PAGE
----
Monday, September 21, 2009

International Small Presses Day

Sandwiched in between all the other "Days" that raise the profile for worthy causes, comes the International Day for Celebrating Small Presses.

Well, no not really. As far as I know there is no such thing as "Celebrating Small Presses Day".

But there should be.

Who knows, maybe there is such a thing. (I haven't Googled to check yet.)

Because there should be.

Why are so many of our good authors published by small presses? Is it because the gatekeepers at the small presses have a lower standard and so it's easier to get your work printed (as long as you belong to their clique?)

Well hell no. In many cases, au contraire.

The large presses do fortunately still publish some great poetry, but not enough. And well - so it seems to the scorned outsiders - they are the cliquey ones. They also tend to err on the side of the safe and the bland too, don't they?

At the other end of the spectrum, the quality of self-publishing and of vanity publishing is fairly variable (a little like open mike night when the convenor is a little too lax).

But the small presses are often in the hands of eagle eyes and good judges.

From what I've seen, Kilmog Press is such a one. It publishes the likes of Jack Ross, Sandra Bell, and Peter Olds.

Another reason to choose to do your chapbook with a small publisher, is you possibly get to have a level of creative control that larger publishers don't allow, because their marketing teams insist on sitting in and replacing a creative imperative with a "concept".

The money minions are right of course. Hardly anyone makes a profit publishing poetry, and nobody got rich running a small Press. It's all done for the sake of Art.

And often the books are very fine, little treasures. Purty.

Praise for Kilmog Press and its books is dotted around the godzone blogiverse - see Art and My Life, The Imaginary Museum, Tim Jones and I swear that Reading the Maps also has been heard to exclaim how good Kilmog Press is... (Can't find an example on a quick hunt.)

Now Kilmog has decided to come into this strange virtual space where there is no smell of ink and no fine porous endpaper or a woodcut in sight.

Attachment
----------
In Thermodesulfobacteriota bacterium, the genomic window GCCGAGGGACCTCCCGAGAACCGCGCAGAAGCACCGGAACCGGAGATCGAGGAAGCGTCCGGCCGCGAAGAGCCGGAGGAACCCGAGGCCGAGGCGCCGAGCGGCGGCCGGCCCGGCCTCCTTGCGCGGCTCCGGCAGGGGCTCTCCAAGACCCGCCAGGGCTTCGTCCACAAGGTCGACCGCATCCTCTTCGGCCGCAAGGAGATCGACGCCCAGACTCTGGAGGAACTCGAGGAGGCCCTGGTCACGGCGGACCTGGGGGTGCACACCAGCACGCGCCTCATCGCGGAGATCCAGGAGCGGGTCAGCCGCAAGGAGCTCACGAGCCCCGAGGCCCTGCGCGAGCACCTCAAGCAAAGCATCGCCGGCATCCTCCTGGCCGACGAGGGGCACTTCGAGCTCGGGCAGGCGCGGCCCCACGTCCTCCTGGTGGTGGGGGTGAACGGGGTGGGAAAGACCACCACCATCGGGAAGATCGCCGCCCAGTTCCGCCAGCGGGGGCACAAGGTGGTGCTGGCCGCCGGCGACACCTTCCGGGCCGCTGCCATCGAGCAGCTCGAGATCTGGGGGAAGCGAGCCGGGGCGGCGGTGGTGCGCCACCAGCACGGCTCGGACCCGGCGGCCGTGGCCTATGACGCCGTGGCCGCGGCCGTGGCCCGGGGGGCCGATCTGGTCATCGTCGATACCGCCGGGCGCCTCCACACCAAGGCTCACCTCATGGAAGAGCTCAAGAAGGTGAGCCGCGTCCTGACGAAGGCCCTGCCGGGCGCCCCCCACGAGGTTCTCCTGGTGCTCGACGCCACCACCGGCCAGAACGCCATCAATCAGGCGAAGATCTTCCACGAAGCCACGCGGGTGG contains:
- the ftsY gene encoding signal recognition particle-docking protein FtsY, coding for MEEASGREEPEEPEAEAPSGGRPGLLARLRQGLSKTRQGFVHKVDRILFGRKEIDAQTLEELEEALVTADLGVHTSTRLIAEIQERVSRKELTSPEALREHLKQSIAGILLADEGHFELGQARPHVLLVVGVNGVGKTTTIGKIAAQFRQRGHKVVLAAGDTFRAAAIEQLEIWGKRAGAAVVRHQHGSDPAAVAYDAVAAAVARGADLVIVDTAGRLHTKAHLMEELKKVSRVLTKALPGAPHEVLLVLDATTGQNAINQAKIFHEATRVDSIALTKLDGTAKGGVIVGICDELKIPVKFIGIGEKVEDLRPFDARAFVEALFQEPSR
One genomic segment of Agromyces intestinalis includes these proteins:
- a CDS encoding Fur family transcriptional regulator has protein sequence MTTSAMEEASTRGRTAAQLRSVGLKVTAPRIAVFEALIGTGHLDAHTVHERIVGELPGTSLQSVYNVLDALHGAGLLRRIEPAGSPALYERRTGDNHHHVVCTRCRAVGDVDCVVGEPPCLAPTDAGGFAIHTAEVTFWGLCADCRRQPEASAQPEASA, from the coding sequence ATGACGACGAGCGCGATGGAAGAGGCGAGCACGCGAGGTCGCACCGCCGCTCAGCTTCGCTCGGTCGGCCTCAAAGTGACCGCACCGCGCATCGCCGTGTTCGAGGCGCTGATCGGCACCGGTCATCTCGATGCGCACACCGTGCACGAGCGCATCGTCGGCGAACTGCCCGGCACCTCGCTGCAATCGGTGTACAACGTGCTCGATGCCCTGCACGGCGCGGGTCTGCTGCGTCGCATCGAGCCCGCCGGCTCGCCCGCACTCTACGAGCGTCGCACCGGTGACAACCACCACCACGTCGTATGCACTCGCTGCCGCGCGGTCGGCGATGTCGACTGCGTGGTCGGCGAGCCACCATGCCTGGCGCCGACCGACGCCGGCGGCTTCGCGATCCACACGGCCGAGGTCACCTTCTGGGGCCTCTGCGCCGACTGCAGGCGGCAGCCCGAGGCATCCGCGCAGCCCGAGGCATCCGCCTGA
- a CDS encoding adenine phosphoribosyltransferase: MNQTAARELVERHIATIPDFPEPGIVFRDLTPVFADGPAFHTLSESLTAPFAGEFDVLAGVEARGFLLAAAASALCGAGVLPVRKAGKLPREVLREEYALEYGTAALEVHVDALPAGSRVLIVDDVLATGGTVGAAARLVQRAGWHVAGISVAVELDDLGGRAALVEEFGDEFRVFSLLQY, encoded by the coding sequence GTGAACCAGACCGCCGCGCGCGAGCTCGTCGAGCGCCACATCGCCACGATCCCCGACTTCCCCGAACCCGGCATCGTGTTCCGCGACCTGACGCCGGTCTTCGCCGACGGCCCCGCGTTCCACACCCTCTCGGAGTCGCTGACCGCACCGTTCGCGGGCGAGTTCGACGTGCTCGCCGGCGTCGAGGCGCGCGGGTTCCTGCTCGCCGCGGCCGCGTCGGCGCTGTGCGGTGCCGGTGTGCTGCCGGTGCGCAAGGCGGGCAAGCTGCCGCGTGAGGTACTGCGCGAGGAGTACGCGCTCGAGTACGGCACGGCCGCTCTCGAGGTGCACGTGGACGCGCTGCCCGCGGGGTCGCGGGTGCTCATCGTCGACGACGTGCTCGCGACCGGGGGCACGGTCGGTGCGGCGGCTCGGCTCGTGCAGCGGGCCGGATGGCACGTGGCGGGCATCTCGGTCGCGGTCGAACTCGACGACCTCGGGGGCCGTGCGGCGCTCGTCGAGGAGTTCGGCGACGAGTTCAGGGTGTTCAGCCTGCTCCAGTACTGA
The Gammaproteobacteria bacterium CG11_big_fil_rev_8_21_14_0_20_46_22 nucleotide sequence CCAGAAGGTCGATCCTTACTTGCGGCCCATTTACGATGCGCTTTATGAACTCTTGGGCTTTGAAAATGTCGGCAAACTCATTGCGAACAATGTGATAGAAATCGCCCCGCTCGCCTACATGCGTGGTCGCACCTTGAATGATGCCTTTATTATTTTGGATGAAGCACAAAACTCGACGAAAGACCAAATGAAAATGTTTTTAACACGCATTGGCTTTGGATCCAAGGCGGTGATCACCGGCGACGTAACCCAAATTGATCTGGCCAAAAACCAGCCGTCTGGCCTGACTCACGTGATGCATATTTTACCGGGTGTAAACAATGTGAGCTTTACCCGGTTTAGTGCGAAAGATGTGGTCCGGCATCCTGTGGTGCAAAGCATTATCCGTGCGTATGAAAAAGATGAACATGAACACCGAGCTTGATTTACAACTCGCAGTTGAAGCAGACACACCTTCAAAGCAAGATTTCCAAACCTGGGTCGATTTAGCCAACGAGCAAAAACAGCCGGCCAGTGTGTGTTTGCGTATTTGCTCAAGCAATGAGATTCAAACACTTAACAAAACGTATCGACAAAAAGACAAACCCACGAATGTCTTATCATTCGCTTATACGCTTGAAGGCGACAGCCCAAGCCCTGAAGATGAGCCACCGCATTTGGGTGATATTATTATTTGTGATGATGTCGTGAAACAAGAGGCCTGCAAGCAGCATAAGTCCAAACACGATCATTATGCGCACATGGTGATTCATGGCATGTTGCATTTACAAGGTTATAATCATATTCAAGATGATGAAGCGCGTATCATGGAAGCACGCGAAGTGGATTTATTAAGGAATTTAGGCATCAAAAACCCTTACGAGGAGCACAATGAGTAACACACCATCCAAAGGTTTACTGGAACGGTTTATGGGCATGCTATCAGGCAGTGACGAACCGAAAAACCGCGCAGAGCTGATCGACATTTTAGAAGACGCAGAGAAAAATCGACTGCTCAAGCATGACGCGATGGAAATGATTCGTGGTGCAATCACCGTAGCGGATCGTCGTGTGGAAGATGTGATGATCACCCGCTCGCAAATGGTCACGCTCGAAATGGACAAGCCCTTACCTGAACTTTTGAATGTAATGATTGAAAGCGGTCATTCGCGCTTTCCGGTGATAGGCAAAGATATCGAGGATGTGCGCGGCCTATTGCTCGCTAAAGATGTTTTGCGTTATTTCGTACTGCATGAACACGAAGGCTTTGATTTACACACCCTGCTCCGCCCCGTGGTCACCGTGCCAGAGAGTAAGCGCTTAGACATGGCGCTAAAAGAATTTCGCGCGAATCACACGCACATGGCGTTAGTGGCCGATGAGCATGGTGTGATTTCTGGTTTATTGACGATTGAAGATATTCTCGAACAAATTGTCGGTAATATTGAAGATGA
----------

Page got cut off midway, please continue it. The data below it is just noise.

Kilmog Press has a brand new blog.

Don't forget to put your earthly contact details somewhere guys, so the punters can buy some books!

Saturday, September 19, 2009

Women's Suffrage Day

Today in history, women got the vote. Here in New Zealand.

We're still working on getting pay equity.

Friday, September 18, 2009

Hidden in Plain Sight

Nasrudin used to take his donkey across a frontier every day, with the panniers loaded with straw.

Since he admitted to being a smuggler when he trudged home every night, the frontier guards searched him again and again.

They searched his person, sifted the straw, steeped it in water, even burned it from time to time.

Meanwhile he was becoming visibly more and more prosperous.

Then he retired and went to live in another country. Here one of the customs officers met him, years later.

“You can tell me now, Nasrudin,” he said. “Whatever was it that you were smuggling, when we could never catch you out?”

“Donkeys,” said Nasrudin.

Story retold in The Sufis by Idries Shah

Thursday, September 17, 2009

Exposing a child molester

The truth will out. Sooner or later.

It must be very satisfying for the victims of historical child sex abuse and their families, when another pedophile is arrested and charged.

The most recent case of the girl who was abducted 18 years ago has brought to light the fact that many of these monsters turn to religion to try to justify their crimes.

('Monster' seems like an knee jerk emotive talk-back term, but for the child victims I'm sure he is literally the evil Boogey Man.)

The predator might be a stranger, he might be the child's father, or he might be a trusted family friend, pillar of the community.

Look out Mr Boogey Man - the light is going to shine on you next!

Wednesday, September 16, 2009

Storm Damage

It's an old joke, but a good one.

Yes, we had a tremendous wind storm, and I swore the roof was lifting at one point, but this was the worst upset actually suffered.

Ring out the bells!

The bells of Christchurch Cathedral are ringing out today to welcome yesterday's return of the first godwits to that area, according to Radio New Zealand.

They're turning up in estuaries all around New Zealand (not "my" one, yet) as we speak.

According to a Foxton Beach resident, quoted in today's Manawatu Standard, "They're looking knackered."

Not surprising, given their 11,ooo km non-stop flight from Alaska.

NZ Bird Idol

The voting for the most popular NZ bird of the year is underway and the ongoing results are available to view at the NZ FOREST & BIRD web site.

It's looking so far like a shoe-in for titipounamu: the rifleman.

I still can't decide on my choice. Can't say I have seen a rifleman in years. If ever. Where do they hang out, I wonder? Probably deep in the bush, a place I have rarely managed to get to because of a congenital heart condition.

Being reminded of the concept of the rifleman has resurrected a long lost memory of those lined writing pads we used at primary schools "in my day" (the 1960s). I do remember I liked the one with the picture of the rifleman. But we never saw most of Buller's birds outside the classroom!

Ah, but that nostalgia now, with the smell in my nostril of the brand-new writing pad, and the memory of the anticipation of lifting the shiny beautiful cover with its lovely picture of the fantail, or whio (blue duck), or huia, and of smoothing the cover down carefully, and then lifting the snowy blotting-paper page, and folding that back too, and then of reaching that wonderful world of the pristine lined page - smooth and unblemished by blots or indents - just waiting to be written on.